Here it is – the new RockShox RS-1. The most eye-catching suspension fork on the market.
It’s a fairly uncompromising bit of engineering and design. It makes for an excellent fork for a whole lot of riders and perhaps it signals the start of something that we’ll be seeing more of in the years to come?
The RS-1 was initially seemingly aimed at XC racers. Modest travel, light, stiff, lock-out-able, 29er-specific. But RockShox underestimated the appeal that the RS-1 fork would have beyond the race tracks. The 120mm travel version in particular is proving to be a great choice for certain types of regular trail riders.
It’s race bred but it’s adventure ready.
History time: did you know that RockShox’s firt ever suspension fork back in 1990 was called the RS-1? Here’s a pic of it…
Upside-down – or inverted – forks have been tried before. They’ve usually ended up being too flexy or, if they weren’t too flexy, they ended up too hefty. RockShox spent years in development with the RS-1 and in the end they realised that they couldn’t solve the flex issue with existing hub standards.
So yes, the RS-1 needs to be paired with a proprietary specific hub. Sorry about that. The fact is that the fork wouldn’t exist at all if it had to use existing hubs. You’ll need to factor in a new wheel/build if you want to stick a RockShox RS-1 in your bike.
Why make an inverted fork at all?
Well they look flipping cool for a start. But there are other factors too.
Constant, super effective seal lubrication. Oil sits at the bottom of the fork ie. where the seals are, and keeps everything moist.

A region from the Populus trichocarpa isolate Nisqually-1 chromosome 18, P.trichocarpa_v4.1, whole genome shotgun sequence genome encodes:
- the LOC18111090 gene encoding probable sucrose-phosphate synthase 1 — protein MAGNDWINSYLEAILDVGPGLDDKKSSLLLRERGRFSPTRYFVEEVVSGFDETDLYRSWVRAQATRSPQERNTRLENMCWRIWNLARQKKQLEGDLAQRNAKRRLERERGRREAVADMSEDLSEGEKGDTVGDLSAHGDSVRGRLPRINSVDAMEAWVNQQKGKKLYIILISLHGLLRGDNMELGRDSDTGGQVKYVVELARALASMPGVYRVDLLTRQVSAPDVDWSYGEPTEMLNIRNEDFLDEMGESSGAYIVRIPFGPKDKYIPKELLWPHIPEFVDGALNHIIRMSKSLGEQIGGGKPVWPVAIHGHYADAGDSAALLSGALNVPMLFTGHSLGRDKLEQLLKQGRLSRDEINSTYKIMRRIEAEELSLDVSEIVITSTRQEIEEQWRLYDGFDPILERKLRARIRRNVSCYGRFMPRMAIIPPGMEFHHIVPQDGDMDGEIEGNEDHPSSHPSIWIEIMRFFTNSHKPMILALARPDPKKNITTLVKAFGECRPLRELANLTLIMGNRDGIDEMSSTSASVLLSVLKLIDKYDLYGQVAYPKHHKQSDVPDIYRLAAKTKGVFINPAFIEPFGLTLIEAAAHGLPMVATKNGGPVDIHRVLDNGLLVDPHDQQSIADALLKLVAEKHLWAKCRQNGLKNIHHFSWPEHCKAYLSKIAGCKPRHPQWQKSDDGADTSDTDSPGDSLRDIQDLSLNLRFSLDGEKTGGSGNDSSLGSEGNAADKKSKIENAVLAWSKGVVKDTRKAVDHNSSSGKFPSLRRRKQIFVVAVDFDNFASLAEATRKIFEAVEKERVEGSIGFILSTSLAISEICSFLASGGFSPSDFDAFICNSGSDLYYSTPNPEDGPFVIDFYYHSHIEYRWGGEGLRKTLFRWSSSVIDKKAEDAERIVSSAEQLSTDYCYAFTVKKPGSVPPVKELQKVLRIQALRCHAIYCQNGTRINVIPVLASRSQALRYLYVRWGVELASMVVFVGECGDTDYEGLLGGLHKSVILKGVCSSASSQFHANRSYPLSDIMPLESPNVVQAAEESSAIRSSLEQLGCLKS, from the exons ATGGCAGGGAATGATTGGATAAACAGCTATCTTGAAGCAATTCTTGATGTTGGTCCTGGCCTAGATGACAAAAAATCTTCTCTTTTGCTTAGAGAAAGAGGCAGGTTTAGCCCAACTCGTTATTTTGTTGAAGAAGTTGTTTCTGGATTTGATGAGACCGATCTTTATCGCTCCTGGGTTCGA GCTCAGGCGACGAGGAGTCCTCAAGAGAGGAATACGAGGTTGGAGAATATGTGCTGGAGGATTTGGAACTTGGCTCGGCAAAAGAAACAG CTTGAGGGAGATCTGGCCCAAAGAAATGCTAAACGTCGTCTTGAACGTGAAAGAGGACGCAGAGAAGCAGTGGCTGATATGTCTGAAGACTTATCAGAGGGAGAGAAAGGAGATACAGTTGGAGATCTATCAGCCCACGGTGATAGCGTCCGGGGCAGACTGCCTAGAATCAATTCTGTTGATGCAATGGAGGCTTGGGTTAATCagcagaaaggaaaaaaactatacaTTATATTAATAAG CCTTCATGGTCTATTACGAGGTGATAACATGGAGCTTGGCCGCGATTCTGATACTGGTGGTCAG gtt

Vastly reduced seal and bushing bind. It’s complicated to explain but basically the closer that seals/bushings are to the hub, the smaller the leverage forces are.
Huge tyre clearance for sticky mud and/or big fat tyres.
Increased longevity of seals. Partly due to the aforementioned reduction in binding but also – although the seals are nearer the ground – the seal are further from tyre flung filth. And water can’t sit on top the seals as it does with normal forks.
All of this results in a fork that’s supple at the start of the stroke and remains consistently low-friction throughout the whole of the stroke.
And there’s the general principal of unsprung versus sprung mass. Google it if you want to learn more. ‘Basically’ it’s better to have less weight on the area ‘below’ the suspension spring ie the wheel and the lower ‘half’ of the fork.
And they look cool. (Isn’t that reason enough? It is for us!)
How have RockShox solved the flex problem?
Partly by taking advantage of new developments in carbon fibre knowhow but mainly by designing a new hub. The entire hub-axle-dropout system is called “Predictive Steering”. Which is a bit of a silly and possibly misleading name really. It doesn’t predict, or counter, anything. It’s just big and stiff.
How big? Although the Maxle Ultimate thru-axle is 15mm the main (tubular) axle that’s doing the work is around this Maxle and is a whopping 27mm in diameter. The 27mm axle goes all the way to the ends of the hub and meets the inner surfaces of the similarly oversize dropouts.
Another significant feature and added bonus of the new hub are its wide-apart spoke flanges. The wider apart spoke flanges are, the stiffer and stronger a wheel will be. This is of real importance for 29er wheels which typically are flexier than smaller wheels.
With the RS-1, RockShox have created a 29er fork that’s stiff, super supple, stylish, eye-catching and light (1666g/3.6lbs). It ain’t exactly cheap, but it’s an amazing and surely-to-be iconic suspension fork.